Bipolar disorder — sometimes called manic-depressive disorder — is associated with mood swings that range from the lows of depression to the highs of mania. When you become depressed, you may feel sad or hopeless and lose interest or pleasure in most activities. When your mood shifts in the other direction, you may feel euphoric and full of energy. Mood shifts may occur only a few times a year, or as often as several times a day. In some cases, bipolar disorder causes symptoms of depression and mania at the same time.

Although bipolar disorder is a disruptive, long-term condition, you can keep your moods in check by following a treatment plan. In most cases, bipolar disorder can be controlled with medications and psychological counseling (psychotherapy).

Bipolar disorder is divided into several subtypes. Each has a different pattern of symptoms. Types of bipolar disorder include:

  • Bipolar I disorder. Mood swings with bipolar I cause significant difficulty in your job, school or relationships. Manic episodes can be severe and dangerous.
  • Bipolar II disorder. Bipolar II is less severe than bipolar I. You may have an elevated mood, irritability and some changes in your functioning, but generally you can carry on with your normal daily routine. Instead of full-blown mania, you have hypomania — a less severe form of mania. In bipolar II, periods of depression typically last longer than periods of hypomania.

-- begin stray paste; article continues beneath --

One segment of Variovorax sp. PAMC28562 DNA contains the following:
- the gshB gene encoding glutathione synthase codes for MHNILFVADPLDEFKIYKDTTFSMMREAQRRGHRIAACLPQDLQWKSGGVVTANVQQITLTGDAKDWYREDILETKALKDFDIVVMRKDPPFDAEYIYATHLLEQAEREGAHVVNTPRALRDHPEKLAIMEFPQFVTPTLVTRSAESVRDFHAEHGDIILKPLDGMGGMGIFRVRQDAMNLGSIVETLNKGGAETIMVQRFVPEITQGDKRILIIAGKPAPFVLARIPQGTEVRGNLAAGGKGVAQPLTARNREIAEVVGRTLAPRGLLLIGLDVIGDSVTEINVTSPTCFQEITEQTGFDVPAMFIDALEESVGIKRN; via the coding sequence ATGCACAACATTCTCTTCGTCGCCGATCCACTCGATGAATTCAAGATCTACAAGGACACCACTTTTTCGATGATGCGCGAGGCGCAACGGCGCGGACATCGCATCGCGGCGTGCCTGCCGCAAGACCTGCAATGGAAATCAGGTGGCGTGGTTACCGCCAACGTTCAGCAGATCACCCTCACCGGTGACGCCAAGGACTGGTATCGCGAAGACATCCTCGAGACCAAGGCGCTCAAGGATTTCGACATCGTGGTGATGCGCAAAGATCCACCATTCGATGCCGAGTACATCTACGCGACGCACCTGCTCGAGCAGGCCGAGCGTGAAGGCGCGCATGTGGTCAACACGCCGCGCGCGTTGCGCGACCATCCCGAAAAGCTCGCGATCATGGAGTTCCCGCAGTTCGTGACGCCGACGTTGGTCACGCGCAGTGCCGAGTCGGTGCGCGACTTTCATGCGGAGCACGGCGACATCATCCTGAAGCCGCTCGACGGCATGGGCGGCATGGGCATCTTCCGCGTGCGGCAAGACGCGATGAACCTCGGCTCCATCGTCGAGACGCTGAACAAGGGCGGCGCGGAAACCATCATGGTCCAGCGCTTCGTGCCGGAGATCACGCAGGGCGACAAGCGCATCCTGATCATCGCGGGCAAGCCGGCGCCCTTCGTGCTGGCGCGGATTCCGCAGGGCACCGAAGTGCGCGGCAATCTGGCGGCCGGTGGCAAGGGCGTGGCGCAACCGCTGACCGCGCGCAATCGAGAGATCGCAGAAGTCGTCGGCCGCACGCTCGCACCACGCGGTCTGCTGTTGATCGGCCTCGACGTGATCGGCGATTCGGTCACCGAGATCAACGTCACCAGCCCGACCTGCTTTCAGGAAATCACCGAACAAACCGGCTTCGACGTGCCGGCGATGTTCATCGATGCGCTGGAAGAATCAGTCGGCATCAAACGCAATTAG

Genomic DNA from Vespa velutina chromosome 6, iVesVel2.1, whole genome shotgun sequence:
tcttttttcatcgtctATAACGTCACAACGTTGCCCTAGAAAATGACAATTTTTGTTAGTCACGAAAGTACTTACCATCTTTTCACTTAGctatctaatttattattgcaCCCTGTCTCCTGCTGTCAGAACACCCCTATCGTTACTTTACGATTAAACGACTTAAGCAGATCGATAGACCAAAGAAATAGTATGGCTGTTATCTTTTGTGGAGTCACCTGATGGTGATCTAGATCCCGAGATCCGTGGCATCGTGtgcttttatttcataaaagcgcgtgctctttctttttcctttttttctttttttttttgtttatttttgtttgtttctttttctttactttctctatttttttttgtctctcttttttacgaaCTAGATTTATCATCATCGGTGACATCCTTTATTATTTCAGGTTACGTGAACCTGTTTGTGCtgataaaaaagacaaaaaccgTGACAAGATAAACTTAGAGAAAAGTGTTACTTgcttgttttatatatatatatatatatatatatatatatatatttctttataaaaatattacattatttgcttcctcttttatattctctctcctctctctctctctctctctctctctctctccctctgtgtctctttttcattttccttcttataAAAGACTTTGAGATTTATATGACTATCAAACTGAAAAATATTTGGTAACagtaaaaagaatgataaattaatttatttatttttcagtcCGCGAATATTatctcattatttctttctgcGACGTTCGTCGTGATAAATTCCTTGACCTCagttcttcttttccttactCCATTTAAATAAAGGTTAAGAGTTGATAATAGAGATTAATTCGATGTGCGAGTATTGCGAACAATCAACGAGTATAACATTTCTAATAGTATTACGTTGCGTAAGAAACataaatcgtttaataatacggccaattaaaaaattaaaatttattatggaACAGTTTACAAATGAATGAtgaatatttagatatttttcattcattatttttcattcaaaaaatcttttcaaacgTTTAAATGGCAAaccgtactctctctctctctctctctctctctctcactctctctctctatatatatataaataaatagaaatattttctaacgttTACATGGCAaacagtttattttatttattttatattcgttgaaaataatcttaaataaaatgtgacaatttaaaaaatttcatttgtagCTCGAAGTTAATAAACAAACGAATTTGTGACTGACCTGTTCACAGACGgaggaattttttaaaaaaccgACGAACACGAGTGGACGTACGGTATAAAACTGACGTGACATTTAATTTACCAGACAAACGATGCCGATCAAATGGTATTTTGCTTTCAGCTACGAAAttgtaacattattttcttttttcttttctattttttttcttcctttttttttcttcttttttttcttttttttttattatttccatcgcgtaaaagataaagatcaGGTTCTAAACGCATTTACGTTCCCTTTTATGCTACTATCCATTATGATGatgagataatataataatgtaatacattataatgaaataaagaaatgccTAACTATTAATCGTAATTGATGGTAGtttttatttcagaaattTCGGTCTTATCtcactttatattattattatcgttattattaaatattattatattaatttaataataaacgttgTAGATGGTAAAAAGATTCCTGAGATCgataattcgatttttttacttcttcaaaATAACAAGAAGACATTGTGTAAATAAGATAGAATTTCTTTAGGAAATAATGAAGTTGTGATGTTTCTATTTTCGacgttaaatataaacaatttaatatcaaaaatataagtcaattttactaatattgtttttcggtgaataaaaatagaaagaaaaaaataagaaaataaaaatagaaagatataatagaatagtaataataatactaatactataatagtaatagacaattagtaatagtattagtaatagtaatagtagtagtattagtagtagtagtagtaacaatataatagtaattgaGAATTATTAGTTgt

• Cyclothymic disorder. Cyclothymic disorder, also known as cyclothymia, is a mild form of bipolar disorder. With cyclothymia, hypomania and depression can be disruptive, but the highs and lows are not as severe as they are with other types of bipolar disorder.

The exact symptoms of bipolar disorder vary from person to person. For some people, depression causes the most problems; for other people, manic symptoms are the main concern. Symptoms of depression and symptoms of mania or hypomania may also occur together. This is known as a mixed episode.

Manic phase of bipolar disorder

Signs and symptoms of the manic or hypomanic phase of bipolar disorder can include:

  • Euphoria
  • Inflated self-esteem
  • Poor judgment
  • Rapid speech
  • Racing thoughts
  • Aggressive behavior
  • Agitation or irritation